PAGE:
and physical functioning vary by individual and not by chronological age” (Yancik and Ries, 2000:17), older adults with cancer are more likely to present with a preexisting chronic disease and increased functional impairment and disability, which can compound the stresses imposed by cancer (Hewitt et al., 2003). Evidence also indicates that older adults are at greater risk than younger adults for difficulties with health-related decision making (Finucane et al., 2002). Taken together, older adults may have greater need for psychosocial services. At the other end of the age continuum, the great cognitive, emotional, and developmental (as well as physical) variations among children affect the extent to which they can fully understand the implications of their disease and be involved in treatment decision making, how they cope with the physical pain and distress accompanying cancer and its treatment, and the resources available to help them cope (Patenaude and Kupst, 2005).
As a result of advances in early detection and treatment, in the past two decades the 5-year survival rate for the 15 most common cancers has increased for all ages—from 43 to 64 percent for men and from 57 to 64 percent for women (Jemal et al., 2004). However, these improvements in survival are sometimes accompanied by permanent damage to patients’ physical health. In addition to the damage caused by the cancer itself, the side effects of chemotherapy, radiation, hormone therapy, surgery, and other cancer treatments often lead to substantial permanent impairment of several organ systems, with resultant disability (Aziz and Rowland, 2003; Oeffinger and Hudson, 2004).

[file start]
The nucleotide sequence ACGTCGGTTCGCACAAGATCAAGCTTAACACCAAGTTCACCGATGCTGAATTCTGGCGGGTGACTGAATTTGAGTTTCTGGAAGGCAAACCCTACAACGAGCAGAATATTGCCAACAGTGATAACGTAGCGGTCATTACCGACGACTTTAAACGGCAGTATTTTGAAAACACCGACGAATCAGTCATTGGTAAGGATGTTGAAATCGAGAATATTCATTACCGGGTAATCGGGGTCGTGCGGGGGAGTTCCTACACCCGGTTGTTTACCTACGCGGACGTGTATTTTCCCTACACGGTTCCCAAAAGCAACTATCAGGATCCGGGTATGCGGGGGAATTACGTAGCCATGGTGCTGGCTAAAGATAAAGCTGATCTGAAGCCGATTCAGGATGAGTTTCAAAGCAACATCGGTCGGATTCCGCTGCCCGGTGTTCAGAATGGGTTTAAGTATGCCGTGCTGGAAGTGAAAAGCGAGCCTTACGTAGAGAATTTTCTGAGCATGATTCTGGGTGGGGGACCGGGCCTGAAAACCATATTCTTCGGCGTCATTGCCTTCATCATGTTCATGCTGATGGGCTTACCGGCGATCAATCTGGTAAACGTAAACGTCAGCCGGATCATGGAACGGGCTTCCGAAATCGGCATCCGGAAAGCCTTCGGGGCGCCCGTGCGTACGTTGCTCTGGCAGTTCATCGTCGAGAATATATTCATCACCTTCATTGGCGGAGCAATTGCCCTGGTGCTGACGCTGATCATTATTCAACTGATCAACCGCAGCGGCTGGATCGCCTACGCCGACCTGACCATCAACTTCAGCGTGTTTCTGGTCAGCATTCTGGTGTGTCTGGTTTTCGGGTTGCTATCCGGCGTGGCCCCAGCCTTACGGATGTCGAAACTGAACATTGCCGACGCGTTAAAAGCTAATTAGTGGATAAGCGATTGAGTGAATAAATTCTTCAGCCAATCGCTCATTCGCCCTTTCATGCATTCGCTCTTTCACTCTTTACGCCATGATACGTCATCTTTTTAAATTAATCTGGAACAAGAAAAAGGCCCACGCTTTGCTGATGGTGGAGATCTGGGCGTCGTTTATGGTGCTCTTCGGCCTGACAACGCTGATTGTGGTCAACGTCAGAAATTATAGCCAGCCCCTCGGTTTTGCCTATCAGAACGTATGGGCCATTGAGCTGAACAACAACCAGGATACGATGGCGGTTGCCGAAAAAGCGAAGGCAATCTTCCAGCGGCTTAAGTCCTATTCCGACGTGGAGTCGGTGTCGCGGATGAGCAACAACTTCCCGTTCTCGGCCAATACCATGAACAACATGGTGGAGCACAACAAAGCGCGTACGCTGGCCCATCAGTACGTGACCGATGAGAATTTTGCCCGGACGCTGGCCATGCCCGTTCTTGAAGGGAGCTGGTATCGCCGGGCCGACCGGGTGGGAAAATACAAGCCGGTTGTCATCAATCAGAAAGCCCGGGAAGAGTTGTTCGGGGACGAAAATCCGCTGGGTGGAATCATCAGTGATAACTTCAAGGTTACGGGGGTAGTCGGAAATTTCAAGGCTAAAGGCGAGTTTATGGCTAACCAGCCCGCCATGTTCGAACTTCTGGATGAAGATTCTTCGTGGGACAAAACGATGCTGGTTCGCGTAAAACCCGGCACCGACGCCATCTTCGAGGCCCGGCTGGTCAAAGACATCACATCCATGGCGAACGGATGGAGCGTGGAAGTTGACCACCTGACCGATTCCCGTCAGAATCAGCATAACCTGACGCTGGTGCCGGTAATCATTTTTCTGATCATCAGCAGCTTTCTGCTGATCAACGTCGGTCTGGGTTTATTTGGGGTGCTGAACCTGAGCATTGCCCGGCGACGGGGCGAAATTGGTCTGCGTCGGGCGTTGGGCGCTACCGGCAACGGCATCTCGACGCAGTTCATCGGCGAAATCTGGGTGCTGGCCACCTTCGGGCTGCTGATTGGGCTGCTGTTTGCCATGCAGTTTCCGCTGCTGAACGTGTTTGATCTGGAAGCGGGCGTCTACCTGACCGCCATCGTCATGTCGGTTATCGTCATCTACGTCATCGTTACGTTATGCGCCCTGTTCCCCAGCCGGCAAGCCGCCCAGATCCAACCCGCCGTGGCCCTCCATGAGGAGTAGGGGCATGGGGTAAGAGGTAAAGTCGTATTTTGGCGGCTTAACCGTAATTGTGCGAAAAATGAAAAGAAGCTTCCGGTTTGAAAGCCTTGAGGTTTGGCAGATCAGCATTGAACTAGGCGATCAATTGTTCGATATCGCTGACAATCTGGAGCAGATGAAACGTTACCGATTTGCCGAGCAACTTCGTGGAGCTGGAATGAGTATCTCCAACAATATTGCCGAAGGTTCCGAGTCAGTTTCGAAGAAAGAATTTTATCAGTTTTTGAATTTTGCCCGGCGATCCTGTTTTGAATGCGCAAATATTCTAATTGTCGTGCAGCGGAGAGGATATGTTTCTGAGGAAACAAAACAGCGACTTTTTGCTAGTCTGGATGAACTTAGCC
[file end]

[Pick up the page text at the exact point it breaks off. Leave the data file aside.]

Compared with people without a history of cancer, adults with cancer (or with a history of cancer) more frequently report having fair or poor health (30 percent), other chronic medical conditions (42 percent), one or more limitations in the ability to perform activities of daily living (11 percent), other functional disabilities (58 percent), and (among those under age 65) an inability to work because of a health condition (17 percent) (Hewitt et al., 2003). These numbers may reflect in part the older age of individuals with a diagnosis of cancer; 61 percent of those with a history of cancer are more than 65 years of age (IOM and NRC, 2006). Yet one-third of those with a history of cancer who report limitations in activities of daily living or other functional areas identify cancer as the cause of their limitation,